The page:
Another limitation is the assumption we made that the AMR patterns found in nasal S. aureus are similar to those of pathogenic S. aureus found in SSTIs. To our knowledge, this relationship has not been conclusively studied, and future research might be able to fill this knowledge gap.
Our study is also limited in its choice of pathogen: we focussed on S. aureus due to its relatively high prevalence and impact on public health but skin infections can also be caused by a Streptococcus bacteria which may have other AMR patterns and would be relevant to also consider in treatment guidelines. However, since the main pathogen for these skin infections is S. aureus we emphasize its importance and recommend that resistance patterns of this pathogen are taken into account when updating or developing treatment guidelines for skin infections. Finally, although our study uses aggregated data, possible regional differences in AMR patterns of pathogens could also be integrated into empiric treatment guidelines.
Implications for primary care
Most AMR studies present data from non-community settings (e.g. the hospital setting)  and there is limited data on antibiotic resistance in the community. The prevalence of resistance of S. aureus we found in primary care is lower than the levels reported in hospitals , and we recommend that recent national AMR data from the community should be taken into account to create more effective and evidence-based treatment guidelines for primary care. In such initiatives other factors affecting evidence-based practice, such as the implementation process or adherence to guidelines, should also be incorporated . Evidence-based guidelines are, however, a first step to control the development of antibiotic resistance.
Our comparison of primary care treatment guidelines with AMR patterns of commensal S. aureus in the community showed that not all European countries have developed national guidelines for the treatment of common skin infections in primary care and emphasizes the need to develop treatment guidelines in these countries. The first- and second-choice recommendations in the available treatment guidelines proved to be congruent with the national AMR patterns found in nasal colonized S. aureus: almost all recommendations concerned antibiotics to which S. aureus had low resistance levels (<20%). Given the high resistance to penicillin that has been demonstrated for commensal S. aureus, we recommend that this antibiotic should not be used in primary care treatment of S. aureus related bacterial skin infections. Based on the variation in antimicrobial resistance levels between countries, age groups and health care settings, national data regarding antimicrobial resistance in the community should be taken into account when updating or developing primary care treatment guidelines.
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Thanks to Rolf Wolters, a medical student who did an internship at NIVEL and worked on the treatment guidelines.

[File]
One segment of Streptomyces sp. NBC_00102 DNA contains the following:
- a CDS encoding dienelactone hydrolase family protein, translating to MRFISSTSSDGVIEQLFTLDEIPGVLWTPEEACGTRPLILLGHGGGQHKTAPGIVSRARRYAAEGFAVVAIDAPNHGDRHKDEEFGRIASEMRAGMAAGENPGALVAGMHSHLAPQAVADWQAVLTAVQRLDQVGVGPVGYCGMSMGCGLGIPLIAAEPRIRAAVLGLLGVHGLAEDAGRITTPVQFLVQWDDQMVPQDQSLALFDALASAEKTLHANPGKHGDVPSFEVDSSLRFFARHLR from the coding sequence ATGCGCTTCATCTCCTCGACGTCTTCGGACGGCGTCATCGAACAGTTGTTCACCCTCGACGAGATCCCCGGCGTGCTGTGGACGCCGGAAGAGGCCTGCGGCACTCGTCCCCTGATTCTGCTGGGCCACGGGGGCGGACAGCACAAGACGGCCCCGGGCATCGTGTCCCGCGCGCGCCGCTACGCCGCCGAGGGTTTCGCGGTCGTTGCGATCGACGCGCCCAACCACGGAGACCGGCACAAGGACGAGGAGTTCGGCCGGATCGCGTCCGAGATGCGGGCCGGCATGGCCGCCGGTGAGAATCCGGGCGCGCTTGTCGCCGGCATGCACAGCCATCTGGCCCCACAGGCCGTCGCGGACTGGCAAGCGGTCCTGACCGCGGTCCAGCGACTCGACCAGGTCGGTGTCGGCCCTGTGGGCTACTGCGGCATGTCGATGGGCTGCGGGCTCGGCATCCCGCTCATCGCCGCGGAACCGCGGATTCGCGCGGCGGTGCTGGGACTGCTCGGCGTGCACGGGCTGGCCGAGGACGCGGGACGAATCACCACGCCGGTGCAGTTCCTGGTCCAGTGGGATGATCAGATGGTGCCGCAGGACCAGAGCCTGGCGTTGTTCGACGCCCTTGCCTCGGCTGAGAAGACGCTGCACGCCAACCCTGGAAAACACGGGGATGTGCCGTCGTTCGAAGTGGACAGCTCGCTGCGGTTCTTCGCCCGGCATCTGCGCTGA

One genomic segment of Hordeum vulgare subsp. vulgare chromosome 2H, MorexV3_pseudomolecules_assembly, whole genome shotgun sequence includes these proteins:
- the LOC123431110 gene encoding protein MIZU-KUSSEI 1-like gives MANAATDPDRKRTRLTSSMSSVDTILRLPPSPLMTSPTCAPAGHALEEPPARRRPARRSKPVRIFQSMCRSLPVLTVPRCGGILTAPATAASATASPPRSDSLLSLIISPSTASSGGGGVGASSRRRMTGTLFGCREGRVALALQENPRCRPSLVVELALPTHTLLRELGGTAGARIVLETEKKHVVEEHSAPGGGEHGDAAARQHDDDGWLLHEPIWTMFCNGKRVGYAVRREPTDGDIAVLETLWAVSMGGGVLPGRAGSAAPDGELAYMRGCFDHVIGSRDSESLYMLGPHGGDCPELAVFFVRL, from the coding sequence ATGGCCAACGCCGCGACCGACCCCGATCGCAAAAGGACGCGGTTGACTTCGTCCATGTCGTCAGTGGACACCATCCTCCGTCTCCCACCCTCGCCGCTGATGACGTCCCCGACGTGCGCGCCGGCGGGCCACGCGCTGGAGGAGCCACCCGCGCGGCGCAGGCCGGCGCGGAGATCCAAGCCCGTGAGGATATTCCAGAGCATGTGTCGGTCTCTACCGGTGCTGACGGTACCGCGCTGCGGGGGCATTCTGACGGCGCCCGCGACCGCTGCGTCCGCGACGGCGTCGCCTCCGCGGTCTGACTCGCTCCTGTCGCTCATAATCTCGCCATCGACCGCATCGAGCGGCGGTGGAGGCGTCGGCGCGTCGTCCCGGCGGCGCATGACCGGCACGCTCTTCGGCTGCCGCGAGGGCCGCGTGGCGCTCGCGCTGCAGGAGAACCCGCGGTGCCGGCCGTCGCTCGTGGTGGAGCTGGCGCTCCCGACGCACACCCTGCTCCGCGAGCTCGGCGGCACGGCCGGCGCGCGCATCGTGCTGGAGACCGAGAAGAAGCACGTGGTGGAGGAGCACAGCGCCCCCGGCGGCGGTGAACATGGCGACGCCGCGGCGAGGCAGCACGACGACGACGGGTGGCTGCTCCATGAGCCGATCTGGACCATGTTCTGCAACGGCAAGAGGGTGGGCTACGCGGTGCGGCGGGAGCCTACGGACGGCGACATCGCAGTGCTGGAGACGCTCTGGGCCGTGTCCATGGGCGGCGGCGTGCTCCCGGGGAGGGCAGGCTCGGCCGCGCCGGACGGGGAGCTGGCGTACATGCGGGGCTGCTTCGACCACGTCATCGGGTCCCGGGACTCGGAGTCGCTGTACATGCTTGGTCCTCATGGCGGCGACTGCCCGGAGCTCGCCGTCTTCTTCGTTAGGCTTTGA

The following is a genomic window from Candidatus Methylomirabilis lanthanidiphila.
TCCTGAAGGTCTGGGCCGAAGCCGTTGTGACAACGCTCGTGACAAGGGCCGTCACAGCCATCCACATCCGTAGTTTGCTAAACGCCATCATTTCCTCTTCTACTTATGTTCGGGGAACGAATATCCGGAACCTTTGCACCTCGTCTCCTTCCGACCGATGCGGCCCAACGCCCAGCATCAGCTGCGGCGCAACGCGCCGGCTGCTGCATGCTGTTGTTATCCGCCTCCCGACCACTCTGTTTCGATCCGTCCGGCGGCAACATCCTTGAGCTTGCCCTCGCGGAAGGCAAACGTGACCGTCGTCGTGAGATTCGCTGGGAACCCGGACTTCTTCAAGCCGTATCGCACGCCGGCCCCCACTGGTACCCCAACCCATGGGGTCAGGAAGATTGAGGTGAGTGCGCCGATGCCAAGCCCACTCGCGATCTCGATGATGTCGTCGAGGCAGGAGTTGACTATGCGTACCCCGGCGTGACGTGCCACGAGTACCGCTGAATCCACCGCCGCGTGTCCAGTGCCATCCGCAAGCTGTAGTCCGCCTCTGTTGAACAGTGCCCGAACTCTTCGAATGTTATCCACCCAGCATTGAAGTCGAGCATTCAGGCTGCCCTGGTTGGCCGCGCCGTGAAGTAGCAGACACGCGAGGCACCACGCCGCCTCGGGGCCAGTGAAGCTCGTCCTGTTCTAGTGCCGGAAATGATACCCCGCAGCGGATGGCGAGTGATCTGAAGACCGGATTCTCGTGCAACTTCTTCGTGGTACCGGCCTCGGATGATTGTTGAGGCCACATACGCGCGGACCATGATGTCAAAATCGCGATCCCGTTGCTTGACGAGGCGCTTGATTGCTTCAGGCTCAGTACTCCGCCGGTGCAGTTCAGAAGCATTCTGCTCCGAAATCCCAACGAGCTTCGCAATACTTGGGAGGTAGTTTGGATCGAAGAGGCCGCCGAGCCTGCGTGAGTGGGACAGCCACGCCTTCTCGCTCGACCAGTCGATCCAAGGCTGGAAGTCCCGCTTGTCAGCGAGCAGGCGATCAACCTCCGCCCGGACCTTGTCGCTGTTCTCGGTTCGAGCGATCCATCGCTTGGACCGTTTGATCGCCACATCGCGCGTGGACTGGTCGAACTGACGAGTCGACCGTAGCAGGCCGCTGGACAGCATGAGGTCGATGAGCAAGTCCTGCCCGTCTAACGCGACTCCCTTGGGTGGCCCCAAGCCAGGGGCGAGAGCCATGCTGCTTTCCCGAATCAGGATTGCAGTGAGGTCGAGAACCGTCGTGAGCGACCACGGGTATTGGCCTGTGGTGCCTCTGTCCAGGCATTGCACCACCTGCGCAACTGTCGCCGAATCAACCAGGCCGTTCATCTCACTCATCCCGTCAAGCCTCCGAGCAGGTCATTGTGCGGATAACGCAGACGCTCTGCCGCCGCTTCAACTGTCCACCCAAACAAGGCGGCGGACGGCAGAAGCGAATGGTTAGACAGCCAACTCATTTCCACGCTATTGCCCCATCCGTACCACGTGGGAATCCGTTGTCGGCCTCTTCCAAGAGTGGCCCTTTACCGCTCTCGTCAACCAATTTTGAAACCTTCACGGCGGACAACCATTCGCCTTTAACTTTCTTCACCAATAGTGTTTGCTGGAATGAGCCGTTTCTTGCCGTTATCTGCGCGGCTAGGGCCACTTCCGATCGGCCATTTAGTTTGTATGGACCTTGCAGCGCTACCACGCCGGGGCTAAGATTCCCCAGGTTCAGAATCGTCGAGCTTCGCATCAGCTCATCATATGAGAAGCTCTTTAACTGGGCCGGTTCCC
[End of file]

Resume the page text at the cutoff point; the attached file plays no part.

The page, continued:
We thank the APRES study team for their effort in the APRES study: Austria Kathryn Hoffmann, Department of General Practice, Medical University of Vienna, Vienna; Petra Apfalter. Institute of Hygiene, Microbiology and Tropical Medicine, Elisabethinen Hospital, Linz Belgium Herman Goossens and Greet Ieven, Laboratory of Medical Microbiology, Vaccine and Infectious Disease Institute, University of Antwerp, Antwerp; Stefaan Bartholomeeusen, Department of General Practice, Catholic University of Leuven, Leuven Croatia Milica Katic, Department of Family Medicine, University of Zagreb, Zagreb; Ana Budimir, Department of Clinical and Molecular Microbiology, University Hospital Centre Zagreb, Zagreb France Gilles Hebbrecht, Department of Medical Information, French Society of General Practice, Issy-les-Moulineaux Hungary László Kolozsvári, Department of Family and Occupational Medicine, University of Debrecen, Debrecen; Jozsef Konya, Department of Medical Microbiology, University of Debrecen, Debrecen Sweden Sigvard Mölstad, Department of Clinical Sciences, Lund University, Malmö; Andreas Matussek, Department of Laboratory Services, Ryhov County Hospital, Jönköping Spain Bonaventura Bolibar, Institut Universitari d’Investigació en Atenció Primària Jordi Gol, Barcelona; Elisabet Grenzner, Laboratori Clínic l’Hospitalet. Institut Català de la Salut Metropolitana Sud, l'Hospitalet The Netherlands Joke Korevaar, NIVEL, The Netherlands Institute for Health Services Research, Utrecht UK Mike Pringle, Division of Primary Care, University of Nottingham, Nottingham; Douglas Fleming, Birmingham Research Unit, Royal College of General Practitioners, Birmingham; Andrew Lovering, Department of Medical Microbiology, North Bristol NHS Trust, Bristol.
We thank all laboratory personnel, participating GPs and their patients. Without their help this study could not have been conducted.
Special thanks to the primary care researchers who provided the guidelines for this manuscript in each country: Austria Kathryn Hoffmann Belgium Stefaan Bartholomeeusen Croatia Dragan Soldo, Marija Botica France Gilles Hebbrecht Hungary Laszlo Kolozsvari Sweden Sigvard Mölstad Spain Boni Bolibar, Albert Boada UK Hayley Durnall.
This work was supported by funding from the European Commission - DG Research within its 7th Framework Program [Grant Agreement 223083].
The authors declare that they have no competing interests.
EvB coordinated and carried out data collection and drafted the manuscript; JP coordinated data collection and helped to draft the manuscript, FS conceived of the study and participated in the design and data collection and helped to draft the manuscript; CdH coordinated and carried out the data collection and reviewed the manuscript; ES and CB coordinated the data collection and reviewed the manuscript. All authors read and approved the final manuscript.